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Im/Mobilities and Care Work: Social Reproduction and Migrant 'Families'

Im/Mobilities and Care Work: Social Reproduction and Migrant 'Families'
1 Devonshire Place, Room 208N, Munk School of Global Affairs
Time: Aug 8th, 9:00 am End: Aug 8th, 12:00 pm
Interest Categories: Women/Gender, Sociology (FAS), Geography & Planning (FAS), East Asian Studies (FAS), Diaspora/Transnational, Anthropology (UTSC), Anthropology (UTM), Anthropology (FAS), 2000-
Lecture by Pei-Chia Lan, National Taiwan University

The Asian Institute and the Department of Sociology present



Power Geometries of Global Parenting:
Raising Children in the Stratified Emotional Field


Building on Doreen Massey’s insight, I coined the concept “the power geometry of global parenting” to describe the rising class inequality and emotional stratification as a condition and a consequence of “global parenting”—the repertoire and practice of childrearing are increasingly transformed by the transnational flows of idea, goods and people. Drawing on in-depth interviews with middle-class and working-class parents in Taiwan, this paper investigates childrearing as an emotional field in which social class shapes parents’ differential relations with globalization and divergent styles of childrearing. Parents with class privilege not only cross borders more easily, but they also have more access to transnational cultural and emotional resources. Moreover, the hyper-mobility of some families, whether in the geographic, cultural or emotional landscape, can hurt the life opportunities of those who are trapped locally.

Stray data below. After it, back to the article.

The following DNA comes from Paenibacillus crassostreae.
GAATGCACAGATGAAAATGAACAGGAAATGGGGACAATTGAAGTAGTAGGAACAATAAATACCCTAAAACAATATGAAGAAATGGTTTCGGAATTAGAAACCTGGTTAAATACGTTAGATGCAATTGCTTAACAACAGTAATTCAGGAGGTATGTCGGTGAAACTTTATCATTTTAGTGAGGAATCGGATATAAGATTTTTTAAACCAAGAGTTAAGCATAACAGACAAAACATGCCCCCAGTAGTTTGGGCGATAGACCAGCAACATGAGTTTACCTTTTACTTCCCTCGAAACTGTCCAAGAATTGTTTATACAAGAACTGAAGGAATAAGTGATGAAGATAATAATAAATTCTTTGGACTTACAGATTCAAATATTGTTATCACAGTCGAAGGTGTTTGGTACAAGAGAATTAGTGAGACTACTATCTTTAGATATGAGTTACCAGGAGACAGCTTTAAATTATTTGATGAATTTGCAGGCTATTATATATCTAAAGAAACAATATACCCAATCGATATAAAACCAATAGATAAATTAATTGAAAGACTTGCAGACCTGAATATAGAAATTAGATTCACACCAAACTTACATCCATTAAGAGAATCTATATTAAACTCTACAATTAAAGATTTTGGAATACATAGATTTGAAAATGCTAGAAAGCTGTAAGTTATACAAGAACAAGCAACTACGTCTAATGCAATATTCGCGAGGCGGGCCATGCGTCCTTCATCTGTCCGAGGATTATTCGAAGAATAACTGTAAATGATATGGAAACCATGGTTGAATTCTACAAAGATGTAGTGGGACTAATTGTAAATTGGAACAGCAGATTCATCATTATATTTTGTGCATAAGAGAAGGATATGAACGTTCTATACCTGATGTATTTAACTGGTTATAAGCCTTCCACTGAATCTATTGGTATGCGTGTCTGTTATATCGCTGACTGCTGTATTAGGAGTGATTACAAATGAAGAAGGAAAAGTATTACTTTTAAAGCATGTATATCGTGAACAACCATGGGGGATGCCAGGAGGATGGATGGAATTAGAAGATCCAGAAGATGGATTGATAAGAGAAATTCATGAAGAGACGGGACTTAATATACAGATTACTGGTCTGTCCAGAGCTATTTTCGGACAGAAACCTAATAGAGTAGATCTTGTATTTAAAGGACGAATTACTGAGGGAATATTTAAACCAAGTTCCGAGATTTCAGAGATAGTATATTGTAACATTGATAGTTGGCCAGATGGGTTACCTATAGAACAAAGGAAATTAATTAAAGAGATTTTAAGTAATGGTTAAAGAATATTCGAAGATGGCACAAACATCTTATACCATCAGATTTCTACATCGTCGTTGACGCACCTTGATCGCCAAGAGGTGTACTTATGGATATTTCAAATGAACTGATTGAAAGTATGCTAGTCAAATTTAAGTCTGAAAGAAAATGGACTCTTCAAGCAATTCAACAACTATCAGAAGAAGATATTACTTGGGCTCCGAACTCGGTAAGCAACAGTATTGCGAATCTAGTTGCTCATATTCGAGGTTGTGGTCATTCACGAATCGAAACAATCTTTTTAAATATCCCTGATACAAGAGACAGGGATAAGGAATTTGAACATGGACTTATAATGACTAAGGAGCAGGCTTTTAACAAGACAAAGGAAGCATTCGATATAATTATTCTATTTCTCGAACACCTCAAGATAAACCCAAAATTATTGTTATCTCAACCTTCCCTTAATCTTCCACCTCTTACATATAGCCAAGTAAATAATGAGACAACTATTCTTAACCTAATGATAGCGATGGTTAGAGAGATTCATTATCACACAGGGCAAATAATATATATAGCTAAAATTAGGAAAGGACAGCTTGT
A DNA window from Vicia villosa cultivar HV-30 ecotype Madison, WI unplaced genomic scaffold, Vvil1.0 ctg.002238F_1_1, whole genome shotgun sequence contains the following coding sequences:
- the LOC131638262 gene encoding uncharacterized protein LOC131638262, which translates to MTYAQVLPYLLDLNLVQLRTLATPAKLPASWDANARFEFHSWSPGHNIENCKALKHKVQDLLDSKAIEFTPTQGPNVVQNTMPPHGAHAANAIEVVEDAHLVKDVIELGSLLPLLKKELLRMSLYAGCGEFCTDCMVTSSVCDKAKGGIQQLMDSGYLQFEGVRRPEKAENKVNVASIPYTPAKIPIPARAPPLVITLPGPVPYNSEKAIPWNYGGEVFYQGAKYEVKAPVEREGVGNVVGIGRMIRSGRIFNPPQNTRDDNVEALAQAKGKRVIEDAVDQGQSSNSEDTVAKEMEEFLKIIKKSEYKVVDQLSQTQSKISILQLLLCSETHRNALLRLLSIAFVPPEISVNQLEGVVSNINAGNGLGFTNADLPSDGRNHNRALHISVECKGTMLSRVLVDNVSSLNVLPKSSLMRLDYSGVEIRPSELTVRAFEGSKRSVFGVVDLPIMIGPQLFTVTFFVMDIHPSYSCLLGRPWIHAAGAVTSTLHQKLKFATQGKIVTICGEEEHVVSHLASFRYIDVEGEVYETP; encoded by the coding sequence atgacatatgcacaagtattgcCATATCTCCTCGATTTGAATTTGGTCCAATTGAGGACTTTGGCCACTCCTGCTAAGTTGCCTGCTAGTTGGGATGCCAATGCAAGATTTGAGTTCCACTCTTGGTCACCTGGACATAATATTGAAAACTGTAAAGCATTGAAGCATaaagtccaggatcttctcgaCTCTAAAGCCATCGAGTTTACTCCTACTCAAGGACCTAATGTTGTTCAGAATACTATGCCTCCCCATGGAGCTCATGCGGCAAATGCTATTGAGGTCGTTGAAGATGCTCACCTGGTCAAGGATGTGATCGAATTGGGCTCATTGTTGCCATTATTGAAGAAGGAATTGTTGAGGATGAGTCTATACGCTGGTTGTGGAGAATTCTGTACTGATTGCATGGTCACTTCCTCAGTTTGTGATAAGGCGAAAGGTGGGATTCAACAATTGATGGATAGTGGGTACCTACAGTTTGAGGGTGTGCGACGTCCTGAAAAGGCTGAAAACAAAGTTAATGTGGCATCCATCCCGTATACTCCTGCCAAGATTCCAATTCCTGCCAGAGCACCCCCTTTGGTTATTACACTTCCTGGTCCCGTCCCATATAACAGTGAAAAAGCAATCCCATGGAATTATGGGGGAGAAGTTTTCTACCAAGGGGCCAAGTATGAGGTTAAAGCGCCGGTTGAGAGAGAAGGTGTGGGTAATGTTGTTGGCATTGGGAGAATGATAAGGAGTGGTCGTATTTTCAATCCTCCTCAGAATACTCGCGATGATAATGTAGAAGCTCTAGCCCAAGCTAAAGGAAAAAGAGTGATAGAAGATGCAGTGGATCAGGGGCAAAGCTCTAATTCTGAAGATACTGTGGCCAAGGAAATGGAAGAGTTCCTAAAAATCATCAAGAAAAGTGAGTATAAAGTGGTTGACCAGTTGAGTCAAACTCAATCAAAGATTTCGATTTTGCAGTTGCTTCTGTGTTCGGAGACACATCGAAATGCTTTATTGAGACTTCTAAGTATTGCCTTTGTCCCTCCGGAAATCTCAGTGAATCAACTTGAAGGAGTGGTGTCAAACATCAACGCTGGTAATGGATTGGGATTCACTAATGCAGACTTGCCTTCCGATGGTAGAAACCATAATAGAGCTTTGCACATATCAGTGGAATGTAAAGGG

Pei-Chia Lan is Professor of Sociology at National Taiwan University. Her award-winning book Global Cinderellas: Migrant Domestics and Newly Rich Employers in Taiwan was published by Duke University Press in 2006. She is working on her second book, tentatively entitled Global Parenting Divides, which examines how ethnic Chinese parents in the US and Taiwan negotiate cultural differences and class inequality to raise children in the contexts of globalization and immigration.



Emerging Agendas in Migration Research



 For more information, please contact the Asian Institute - Rachel Ostep at 416-946-8996

This workshop is organized by: Dr. Rachel Silvey, Associate Professor, Department of Geography & Planning, University of Toronto; Dr. Danièle Bélanger, Professeure titulaire, Départment de géographie, Université Laval; and Dr. Hae Yeon Choo, Assistant Professor, Department of Sociology, University of Toronto.



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